On summer evenings, the crickets are out chirping every night. It is said you can actually know the temperature just by counting cricket chirps. Is this an urban myth or can you actually know the temperature by counting cricket chirps.
Why Crickets Chirp
It is a pleasant midsummer evening and the crickets, cicadas and katydids are out chirping and singing away. When you hear crickets chirping, it is usually the male crickets that you are hearing. Crickets chirp by rubbing their wings together to make that sound.
There are several reasons a cricket will chirp or sing like this. The most common reason is a mating call, courting a female cricket. Other times a cricket will sing out a warning signal of danger or aggressive behavior between two male crickets.
Count Cricket Chirps and Know the Temperature
You can actually count the cricket chirps and know the current temperature. There are several formulas for this, the Farmers Almanac has a formula and even the US government has a formula.
The tricky part can be distinguishing between the different crickets because you need to count the chirps from just one cricket. Another problem can be hearing the cricket chirps in the early evening if one of those very loud cicadas start in with their song.
The Old Farmers Almanac says that you can find out the current temperature by using the following formula. Count the number of cricket chirps you hear in 14 seconds and then add 40 to that number. This number will equal the temperature in Fahrenheit.
For example, in 14 seconds you count 35 chirps from one cricket, you add 40 to the 35 cricket chirps and the approximate temperature is 75 degrees in Fahrenheit. Of course this only works in the United States. For everyone else, there is a formula to get the current temperature in Celsius.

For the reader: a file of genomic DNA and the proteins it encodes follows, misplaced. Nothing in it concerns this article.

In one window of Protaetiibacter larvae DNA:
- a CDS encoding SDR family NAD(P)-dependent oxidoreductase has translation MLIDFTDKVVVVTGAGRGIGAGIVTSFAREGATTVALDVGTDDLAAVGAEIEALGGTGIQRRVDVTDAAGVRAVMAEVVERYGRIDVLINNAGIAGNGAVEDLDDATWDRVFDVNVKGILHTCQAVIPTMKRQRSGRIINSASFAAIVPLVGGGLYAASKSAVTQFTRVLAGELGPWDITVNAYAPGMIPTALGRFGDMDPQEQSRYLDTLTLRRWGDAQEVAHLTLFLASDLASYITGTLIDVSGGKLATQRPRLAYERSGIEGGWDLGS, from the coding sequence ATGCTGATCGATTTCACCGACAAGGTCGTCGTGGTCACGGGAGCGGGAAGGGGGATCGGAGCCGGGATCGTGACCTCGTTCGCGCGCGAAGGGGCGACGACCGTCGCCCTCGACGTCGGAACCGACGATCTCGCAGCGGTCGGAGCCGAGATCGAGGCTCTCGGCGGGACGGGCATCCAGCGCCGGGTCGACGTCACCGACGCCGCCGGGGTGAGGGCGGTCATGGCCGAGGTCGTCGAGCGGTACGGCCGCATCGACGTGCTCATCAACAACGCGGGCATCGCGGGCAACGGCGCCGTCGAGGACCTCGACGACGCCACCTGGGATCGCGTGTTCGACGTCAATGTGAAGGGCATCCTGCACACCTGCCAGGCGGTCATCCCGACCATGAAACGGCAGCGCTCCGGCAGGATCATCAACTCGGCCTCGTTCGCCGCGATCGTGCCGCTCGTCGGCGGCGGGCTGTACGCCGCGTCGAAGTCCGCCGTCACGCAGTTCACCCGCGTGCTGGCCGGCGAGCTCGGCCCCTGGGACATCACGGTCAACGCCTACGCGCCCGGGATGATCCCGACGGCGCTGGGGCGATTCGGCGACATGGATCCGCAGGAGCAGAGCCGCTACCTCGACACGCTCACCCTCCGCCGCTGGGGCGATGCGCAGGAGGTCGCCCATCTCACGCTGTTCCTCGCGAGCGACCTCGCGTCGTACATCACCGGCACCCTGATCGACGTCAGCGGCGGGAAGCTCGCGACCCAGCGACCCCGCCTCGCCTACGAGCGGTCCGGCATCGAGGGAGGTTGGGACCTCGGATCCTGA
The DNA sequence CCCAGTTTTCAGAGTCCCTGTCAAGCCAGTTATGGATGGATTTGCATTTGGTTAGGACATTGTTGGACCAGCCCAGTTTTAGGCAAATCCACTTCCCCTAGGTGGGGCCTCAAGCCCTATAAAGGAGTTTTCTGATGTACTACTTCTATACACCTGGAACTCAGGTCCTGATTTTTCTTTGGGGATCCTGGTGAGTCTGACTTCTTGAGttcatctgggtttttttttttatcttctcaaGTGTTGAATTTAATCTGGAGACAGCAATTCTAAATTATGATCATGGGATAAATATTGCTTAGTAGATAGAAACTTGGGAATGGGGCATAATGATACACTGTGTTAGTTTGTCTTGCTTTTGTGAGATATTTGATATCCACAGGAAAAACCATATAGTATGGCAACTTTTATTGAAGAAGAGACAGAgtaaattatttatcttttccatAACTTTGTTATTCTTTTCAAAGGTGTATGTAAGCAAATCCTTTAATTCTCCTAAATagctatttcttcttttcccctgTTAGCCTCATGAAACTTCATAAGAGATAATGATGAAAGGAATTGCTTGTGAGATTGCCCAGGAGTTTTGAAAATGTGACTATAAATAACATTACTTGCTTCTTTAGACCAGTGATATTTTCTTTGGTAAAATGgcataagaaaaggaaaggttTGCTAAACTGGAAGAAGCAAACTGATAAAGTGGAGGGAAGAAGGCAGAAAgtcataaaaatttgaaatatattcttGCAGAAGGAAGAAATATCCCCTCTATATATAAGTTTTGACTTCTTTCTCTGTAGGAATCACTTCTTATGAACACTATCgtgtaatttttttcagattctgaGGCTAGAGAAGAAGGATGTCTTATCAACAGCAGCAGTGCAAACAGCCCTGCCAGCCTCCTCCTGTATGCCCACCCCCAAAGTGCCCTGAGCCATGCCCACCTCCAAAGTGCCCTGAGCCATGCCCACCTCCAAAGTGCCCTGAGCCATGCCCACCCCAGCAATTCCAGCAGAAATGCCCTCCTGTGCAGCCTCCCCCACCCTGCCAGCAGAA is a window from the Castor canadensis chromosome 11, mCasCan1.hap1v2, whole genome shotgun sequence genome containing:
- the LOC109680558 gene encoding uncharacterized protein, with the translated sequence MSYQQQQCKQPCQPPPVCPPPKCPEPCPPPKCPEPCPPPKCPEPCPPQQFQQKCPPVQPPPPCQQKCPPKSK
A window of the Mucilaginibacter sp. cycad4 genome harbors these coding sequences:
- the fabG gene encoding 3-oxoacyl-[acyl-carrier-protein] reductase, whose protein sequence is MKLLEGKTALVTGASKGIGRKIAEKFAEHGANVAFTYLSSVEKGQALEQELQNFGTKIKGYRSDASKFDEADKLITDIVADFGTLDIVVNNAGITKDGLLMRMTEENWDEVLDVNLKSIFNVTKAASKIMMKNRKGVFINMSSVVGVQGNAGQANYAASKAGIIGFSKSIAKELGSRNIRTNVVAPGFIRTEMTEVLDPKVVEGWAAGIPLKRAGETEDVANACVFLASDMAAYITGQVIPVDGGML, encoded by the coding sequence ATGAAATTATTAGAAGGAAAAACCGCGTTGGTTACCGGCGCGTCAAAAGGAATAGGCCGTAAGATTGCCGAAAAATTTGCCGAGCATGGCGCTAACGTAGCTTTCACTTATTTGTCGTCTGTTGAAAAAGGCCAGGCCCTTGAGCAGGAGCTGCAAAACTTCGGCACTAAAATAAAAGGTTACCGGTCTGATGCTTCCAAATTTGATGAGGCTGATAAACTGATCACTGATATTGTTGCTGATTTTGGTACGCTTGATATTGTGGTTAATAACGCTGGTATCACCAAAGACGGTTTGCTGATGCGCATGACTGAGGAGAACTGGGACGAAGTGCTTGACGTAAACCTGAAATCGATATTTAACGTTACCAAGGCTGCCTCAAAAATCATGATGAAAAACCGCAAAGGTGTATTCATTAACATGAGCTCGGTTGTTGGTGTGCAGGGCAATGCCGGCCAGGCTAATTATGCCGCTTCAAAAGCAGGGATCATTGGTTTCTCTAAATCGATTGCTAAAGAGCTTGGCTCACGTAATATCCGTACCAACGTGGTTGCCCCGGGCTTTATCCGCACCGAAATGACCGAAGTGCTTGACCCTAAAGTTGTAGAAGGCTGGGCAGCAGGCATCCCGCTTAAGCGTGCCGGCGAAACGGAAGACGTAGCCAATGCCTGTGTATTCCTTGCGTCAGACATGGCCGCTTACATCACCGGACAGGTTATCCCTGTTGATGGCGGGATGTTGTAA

To get the temperature in Celsius, count the number of cricket chirps for 25 seconds, divide this number by 3 and then add 4. For example, you count 50 cricket chirps in 25 seconds, you then use the formula of 50 cricket chirps divided by 3 + 4 = temperature in Celsius. This example would mean the temperature is 20.6 degrees Celsius.
A Different Formula
Dr. Peggy LaMone, a Scientist for the GLOBE Program decided to find out if she could fine tune this formula for a more accurate temperature reading. Her experiments were not just a one night experiment, but took weeks of collecting data from her Boulder, Colorado home to get it accurate.
Dr. LeMone found that this formula gave a more accurate temperature from cricket chirps. Count the cricket chirps in 13 seconds and add 40 to that number for the temperature in Fahrenheit.
Dr. LeMone also came up with a formula for temperature in Celsius. Count the cricket chirps in 15 seconds and add 9 to the number of chirps and divide by 2 to get the air temperature in Celsius.
I counted the cricket chirps the past several evenings using both of these formulas and compared the actual temperature using a digital outdoor thermometer. Counting the cricket chirps gave a temperature that was at times exactly the same as my thermometer and other times about 2 degrees Fahrenheit lower than what my digital thermometer was showing. Not bad for a cricket thermometer.
When is it Too Cold for Crickets?
Most data collected found that crickets do not like to chirp below 50 F, but I have heard crickets chirping when the temperature was in the 40’s.
Copyright © 2011 Sam Montana